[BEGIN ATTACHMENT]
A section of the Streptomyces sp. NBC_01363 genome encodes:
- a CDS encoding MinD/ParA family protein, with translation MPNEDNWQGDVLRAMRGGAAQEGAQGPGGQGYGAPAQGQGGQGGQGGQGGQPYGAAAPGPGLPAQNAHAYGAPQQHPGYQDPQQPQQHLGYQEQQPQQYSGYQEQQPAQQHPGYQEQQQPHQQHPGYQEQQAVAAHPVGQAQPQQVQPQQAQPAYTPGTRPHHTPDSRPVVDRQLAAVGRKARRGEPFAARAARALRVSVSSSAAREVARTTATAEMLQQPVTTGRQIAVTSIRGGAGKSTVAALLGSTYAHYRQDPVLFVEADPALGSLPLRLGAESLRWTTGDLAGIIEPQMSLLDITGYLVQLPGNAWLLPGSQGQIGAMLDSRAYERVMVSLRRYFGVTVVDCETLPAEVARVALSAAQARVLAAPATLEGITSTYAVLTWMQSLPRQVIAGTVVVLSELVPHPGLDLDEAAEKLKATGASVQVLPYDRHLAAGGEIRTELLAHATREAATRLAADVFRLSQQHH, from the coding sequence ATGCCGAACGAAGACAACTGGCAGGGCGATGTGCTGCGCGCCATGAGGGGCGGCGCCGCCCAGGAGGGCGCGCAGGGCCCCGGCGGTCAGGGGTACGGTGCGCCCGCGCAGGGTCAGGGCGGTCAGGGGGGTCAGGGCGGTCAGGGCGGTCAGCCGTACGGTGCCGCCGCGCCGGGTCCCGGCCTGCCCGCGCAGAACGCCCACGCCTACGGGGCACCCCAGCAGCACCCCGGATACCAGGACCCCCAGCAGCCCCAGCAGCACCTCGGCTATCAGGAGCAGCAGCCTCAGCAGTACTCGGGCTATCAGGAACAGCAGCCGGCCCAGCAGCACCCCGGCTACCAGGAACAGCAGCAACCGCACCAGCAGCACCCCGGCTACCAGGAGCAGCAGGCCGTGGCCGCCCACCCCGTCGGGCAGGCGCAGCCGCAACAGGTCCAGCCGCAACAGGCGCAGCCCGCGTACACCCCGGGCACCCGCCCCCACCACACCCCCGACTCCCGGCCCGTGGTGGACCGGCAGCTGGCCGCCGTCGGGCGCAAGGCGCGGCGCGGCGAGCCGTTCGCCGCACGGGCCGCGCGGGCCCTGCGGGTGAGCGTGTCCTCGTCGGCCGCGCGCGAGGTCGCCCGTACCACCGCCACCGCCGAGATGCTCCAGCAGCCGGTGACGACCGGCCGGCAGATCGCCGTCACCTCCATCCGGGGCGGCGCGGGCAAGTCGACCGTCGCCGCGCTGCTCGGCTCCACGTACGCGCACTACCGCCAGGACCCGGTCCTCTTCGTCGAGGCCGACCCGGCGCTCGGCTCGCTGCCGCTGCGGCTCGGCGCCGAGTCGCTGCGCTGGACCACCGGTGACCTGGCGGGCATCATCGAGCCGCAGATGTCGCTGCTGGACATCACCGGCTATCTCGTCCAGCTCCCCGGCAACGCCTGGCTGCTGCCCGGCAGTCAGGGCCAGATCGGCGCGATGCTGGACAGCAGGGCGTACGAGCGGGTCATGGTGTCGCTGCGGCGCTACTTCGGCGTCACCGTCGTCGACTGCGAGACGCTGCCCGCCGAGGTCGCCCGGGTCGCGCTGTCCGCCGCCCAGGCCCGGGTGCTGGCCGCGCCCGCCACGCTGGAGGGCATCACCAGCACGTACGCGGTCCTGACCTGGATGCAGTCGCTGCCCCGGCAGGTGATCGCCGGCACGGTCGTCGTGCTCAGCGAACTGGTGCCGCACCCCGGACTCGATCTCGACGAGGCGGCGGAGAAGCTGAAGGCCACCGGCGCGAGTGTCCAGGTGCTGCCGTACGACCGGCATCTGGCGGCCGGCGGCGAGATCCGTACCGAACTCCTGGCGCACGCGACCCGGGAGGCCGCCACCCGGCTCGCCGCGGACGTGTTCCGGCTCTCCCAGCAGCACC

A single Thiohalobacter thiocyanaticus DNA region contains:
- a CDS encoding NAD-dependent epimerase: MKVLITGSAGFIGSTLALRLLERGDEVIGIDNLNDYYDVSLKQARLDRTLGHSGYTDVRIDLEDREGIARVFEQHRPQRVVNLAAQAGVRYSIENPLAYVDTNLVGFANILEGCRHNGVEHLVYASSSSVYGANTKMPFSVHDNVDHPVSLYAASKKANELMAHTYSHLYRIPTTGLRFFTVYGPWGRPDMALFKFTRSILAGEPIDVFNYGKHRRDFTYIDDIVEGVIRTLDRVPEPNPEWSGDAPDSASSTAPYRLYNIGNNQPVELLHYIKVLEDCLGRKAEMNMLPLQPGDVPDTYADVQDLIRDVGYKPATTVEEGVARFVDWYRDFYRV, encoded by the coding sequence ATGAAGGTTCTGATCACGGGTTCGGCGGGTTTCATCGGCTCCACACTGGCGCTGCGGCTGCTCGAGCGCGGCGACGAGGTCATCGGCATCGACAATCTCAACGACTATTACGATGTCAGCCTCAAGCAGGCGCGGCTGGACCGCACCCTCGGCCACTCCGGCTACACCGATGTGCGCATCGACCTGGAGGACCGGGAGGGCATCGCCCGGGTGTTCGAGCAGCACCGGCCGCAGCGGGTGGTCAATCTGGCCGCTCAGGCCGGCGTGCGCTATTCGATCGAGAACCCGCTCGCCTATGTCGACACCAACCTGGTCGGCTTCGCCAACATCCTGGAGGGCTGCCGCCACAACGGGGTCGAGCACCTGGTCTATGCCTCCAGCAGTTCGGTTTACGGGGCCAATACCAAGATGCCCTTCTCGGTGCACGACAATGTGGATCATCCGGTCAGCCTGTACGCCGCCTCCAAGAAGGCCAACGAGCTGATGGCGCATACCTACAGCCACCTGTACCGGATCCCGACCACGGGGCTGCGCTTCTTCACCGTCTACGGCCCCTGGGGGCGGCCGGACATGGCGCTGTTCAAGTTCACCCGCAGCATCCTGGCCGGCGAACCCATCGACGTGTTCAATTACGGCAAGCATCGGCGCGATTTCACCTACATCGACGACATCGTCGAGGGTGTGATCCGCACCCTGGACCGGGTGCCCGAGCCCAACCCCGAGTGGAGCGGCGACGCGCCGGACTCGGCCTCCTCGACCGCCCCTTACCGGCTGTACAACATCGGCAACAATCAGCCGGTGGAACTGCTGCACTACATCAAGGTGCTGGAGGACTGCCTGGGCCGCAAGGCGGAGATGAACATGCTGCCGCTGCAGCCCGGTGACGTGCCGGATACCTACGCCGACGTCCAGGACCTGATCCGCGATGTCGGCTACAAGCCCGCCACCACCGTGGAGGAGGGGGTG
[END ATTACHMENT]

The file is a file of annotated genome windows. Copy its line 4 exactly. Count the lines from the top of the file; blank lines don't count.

- a CDS encoding NAD-dependent epimerase: MKVLITGSAGFIGSTLALRLLERGDEVIGIDNLNDYYDVSLKQARLDRTLGHSGYTDVRIDLEDREGIARVFEQHRPQRVVNLAAQAGVRYSIENPLAYVDTNLVGFANILEGCRHNGVEHLVYASSSSVYGANTKMPFSVHDNVDHPVSLYAASKKANELMAHTYSHLYRIPTTGLRFFTVYGPWGRPDMALFKFTRSILAGEPIDVFNYGKHRRDFTYIDDIVEGVIRTLDRVPEPNPEWSGDAPDSASSTAPYRLYNIGNNQPVELLHYIKVLEDCLGRKAEMNMLPLQPGDVPDTYADVQDLIRDVGYKPATTVEEGVARFVDWYRDFYRV, encoded by the coding sequence ATGAAGGTTCTGATCACGGGTTCGGCGGGTTTCATCGGCTCCACACTGGCGCTGCGGCTGCTCGAGCGCGGCGACGAGGTCATCGGCATCGACAATCTCAACGACTATTACGATGTCAGCCTCAAGCAGGCGCGGCTGGACCGCACCCTCGGCCACTCCGGCTACACCGATGTGCGCATCGACCTGGAGGACCGGGAGGGCATCGCCCGGGTGTTCGAGCAGCACCGGCCGCAGCGGGTGGTCAATCTGGCCGCTCAGGCCGGCGTGCGCTATTCGATCGAGAACCCGCTCGCCTATGTCGACACCAACCTGGTCGGCTTCGCCAACATCCTGGAGGGCTGCCGCCACAACGGGGTCGAGCACCTGGTCTATGCCTCCAGCAGTTCGGTTTACGGGGCCAATACCAAGATGCCCTTCTCGGTGCACGACAATGTGGATCATCCGGTCAGCCTGTACGCCGCCTCCAAGAAGGCCAACGAGCTGATGGCGCATACCTACAGCCACCTGTACCGGATCCCGACCACGGGGCTGCGCTTCTTCACCGTCTACGGCCCCTGGGGGCGGCCGGACATGGCGCTGTTCAAGTTCACCCGCAGCATCCTGGCCGGCGAACCCATCGACGTGTTCAATTACGGCAAGCATCGGCGCGATTTCACCTACATCGACGACATCGTCGAGGGTGTGATCCGCACCCTGGACCGGGTGCCCGAGCCCAACCCCGAGTGGAGCGGCGACGCGCCGGACTCGGCCTCCTCGACCGCCCCTTACCGGCTGTACAACATCGGCAACAATCAGCCGGTGGAACTGCTGCACTACATCAAGGTGCTGGAGGACTGCCTGGGCCGCAAGGCGGAGATGAACATGCTGCCGCTGCAGCCCGGTGACGTGCCGGATACCTACGCCGACGTCCAGGACCTGATCCGCGATGTCGGCTACAAGCCCGCCACCACCGTGGAGGAGGGGGTG